from the will-code-for-gold dept.
The NYT reports that in a unanimous vote, the Seattle City Council went where no big-city lawmakers have gone before, raising the local minimum wage to $15 an hour, more than double the federal minimum, and pushing Seattle to the forefront of urban efforts to address income inequality. "Even before the Great Recession a lot of us have started to have doubt and concern about the basic economic promise that underpins economic life in the United States," says Council Member Sally J. Clark. "Today Seattle answers that challenge." High-tech, fast-growing Seattle, population 634,535, is home to Amazon.com, Zillow, and Starbucks. It also has more than 100,000 workers whose incomes are insufficient to support their families, according to city figures and around 14% of Seattle's population lives below the poverty level. Some business owners have questioned the proposal saying that the city's booming economy is creating an illusion of permanence. "We're living in this bubble of Amazon, but that's not going to go on," says businessman Tom Douglas. "There's going to be some terrific price inflation."
NPR (formerly National Public Radio) reports:
By a 44-5 vote, Chicago's City Council set a minimum-wage target of $13 an hour, to be reached by the middle of 2019. The move comes after Illinois passed a nonbinding advisory last month that calls for the state to raise its minimum pay level to $10 by the start of next year.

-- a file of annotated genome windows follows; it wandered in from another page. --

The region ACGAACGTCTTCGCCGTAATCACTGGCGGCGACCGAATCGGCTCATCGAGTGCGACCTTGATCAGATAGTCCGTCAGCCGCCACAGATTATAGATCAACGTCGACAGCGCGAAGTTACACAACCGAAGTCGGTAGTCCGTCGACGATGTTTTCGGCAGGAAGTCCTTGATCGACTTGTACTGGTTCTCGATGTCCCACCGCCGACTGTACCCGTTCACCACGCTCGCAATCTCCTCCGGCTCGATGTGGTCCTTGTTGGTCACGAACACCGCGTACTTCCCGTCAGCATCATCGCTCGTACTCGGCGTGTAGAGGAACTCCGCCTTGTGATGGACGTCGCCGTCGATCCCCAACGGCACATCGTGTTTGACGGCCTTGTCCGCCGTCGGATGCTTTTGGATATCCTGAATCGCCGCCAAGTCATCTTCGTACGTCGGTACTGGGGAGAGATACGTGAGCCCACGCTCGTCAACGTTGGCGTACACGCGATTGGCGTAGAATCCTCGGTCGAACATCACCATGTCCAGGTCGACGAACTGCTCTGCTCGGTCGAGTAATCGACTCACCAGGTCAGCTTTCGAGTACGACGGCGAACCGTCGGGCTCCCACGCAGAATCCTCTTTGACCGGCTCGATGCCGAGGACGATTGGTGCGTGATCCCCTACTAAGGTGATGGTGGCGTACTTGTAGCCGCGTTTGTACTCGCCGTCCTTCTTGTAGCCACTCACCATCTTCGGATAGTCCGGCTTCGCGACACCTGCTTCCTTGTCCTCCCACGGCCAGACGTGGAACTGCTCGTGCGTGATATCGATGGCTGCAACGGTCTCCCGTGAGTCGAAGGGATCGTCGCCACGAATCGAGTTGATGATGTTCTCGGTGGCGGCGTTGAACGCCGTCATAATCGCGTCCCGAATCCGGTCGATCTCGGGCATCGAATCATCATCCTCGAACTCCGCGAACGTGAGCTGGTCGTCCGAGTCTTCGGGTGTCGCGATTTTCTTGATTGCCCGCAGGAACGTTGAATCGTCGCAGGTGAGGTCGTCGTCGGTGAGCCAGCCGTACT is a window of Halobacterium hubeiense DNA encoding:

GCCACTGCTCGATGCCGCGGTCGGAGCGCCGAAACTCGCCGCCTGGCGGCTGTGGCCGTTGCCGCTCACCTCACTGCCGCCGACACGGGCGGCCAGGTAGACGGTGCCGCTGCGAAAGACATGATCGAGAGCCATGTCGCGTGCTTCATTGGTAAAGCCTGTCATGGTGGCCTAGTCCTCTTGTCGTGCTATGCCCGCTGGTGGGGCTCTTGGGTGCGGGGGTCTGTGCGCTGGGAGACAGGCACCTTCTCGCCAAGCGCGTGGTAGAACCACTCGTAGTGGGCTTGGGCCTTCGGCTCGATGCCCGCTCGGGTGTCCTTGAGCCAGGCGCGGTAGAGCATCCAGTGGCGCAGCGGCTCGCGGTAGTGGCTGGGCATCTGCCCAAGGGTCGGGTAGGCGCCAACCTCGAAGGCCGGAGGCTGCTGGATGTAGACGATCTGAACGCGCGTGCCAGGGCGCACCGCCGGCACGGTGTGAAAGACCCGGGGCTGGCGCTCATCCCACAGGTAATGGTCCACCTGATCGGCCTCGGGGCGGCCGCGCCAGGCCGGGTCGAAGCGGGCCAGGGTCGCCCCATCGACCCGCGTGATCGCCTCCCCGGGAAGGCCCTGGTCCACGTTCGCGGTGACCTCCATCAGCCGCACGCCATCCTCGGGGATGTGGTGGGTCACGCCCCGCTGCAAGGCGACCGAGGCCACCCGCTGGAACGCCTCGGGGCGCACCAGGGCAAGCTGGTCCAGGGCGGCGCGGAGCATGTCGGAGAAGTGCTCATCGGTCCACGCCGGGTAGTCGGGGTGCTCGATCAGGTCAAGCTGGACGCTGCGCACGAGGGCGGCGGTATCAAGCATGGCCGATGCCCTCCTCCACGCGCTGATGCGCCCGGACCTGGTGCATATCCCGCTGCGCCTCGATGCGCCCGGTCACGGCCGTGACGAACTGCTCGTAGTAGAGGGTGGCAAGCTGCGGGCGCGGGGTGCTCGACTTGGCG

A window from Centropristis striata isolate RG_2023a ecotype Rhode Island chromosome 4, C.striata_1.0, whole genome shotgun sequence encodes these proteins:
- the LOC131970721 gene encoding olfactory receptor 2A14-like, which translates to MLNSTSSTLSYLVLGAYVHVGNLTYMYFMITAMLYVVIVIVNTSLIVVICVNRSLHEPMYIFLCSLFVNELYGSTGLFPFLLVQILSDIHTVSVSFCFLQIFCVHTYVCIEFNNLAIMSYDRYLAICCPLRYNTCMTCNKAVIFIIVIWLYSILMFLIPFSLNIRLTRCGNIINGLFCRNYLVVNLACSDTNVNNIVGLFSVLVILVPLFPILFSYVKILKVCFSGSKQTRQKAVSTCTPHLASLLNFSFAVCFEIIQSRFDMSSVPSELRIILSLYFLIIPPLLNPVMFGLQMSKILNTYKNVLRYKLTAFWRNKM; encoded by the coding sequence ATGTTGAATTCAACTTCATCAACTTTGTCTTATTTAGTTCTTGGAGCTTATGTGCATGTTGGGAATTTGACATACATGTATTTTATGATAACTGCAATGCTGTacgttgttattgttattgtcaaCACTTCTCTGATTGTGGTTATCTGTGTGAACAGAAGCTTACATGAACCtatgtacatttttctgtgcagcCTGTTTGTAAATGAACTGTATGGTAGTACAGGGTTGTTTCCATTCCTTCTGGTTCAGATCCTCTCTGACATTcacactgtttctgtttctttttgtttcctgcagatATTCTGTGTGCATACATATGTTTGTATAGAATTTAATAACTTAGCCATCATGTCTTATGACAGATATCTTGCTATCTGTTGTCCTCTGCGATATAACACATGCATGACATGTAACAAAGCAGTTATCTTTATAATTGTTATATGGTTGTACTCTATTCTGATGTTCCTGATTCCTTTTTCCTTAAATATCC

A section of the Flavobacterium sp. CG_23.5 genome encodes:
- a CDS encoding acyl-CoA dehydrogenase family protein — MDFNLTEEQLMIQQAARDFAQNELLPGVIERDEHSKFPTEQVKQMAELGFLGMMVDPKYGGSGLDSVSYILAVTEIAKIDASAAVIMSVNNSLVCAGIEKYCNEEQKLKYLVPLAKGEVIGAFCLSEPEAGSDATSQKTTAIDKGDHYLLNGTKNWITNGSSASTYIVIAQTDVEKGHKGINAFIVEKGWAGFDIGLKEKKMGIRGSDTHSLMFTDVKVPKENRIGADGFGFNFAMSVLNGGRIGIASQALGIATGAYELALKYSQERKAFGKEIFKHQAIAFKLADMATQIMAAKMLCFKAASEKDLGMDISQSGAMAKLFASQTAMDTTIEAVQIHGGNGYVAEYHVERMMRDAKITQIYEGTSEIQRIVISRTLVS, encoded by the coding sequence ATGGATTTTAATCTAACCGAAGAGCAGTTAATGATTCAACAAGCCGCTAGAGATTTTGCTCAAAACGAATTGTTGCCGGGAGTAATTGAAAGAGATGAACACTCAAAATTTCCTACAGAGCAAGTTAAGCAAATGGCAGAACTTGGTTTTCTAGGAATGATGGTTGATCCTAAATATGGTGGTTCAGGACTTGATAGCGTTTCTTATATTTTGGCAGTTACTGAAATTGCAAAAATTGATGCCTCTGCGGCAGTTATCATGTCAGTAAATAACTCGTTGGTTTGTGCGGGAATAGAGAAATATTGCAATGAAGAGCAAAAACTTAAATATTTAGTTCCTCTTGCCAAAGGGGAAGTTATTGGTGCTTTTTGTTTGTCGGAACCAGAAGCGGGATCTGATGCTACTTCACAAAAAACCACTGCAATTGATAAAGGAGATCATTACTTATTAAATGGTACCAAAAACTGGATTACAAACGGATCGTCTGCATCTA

The current minimum wage in Chicago and the rest of Illinois is $8.25. Under the ordinance, the city's minimum wage will rise to $10 by next July and go up in increments each summer thereafter.
[...]The bill states that "rising inflation has outpaced the growth in the minimum wage, leaving the true value of lllinois' current minimum wage of $8.25 per hour 32 percent below the 1968 level of $10.71 per hour (in 2013 dollars)."
It also says nearly a third of Chicago's workers, or some 410,000 people, currently make $13 an hour or less.
[...][In the 2014] midterm elections, voters in Alaska, Arkansas, Nebraska, and South Dakota approved binding referendums that raise their states' wage floor above the federal minimum.
Media Matters for America notes that The Chicago Tribune's coverage tried to trot out the *job-killer* dead horse once again, to which the response was
According to a March 2014 report(PDF) prepared for the Seattle Income Inequality Advisory Committee titled "Local Minimum Wage laws: Impacts on Workers, Families, and Businesses", city-wide minimum wage increases in multiple locations--Albuquerque, NM; Santa Fe, NM; San Francisco, CA; and Washington, DC--produced "no discernible negative effects on employment" and no measurable job shift from metropolitan to suburban areas.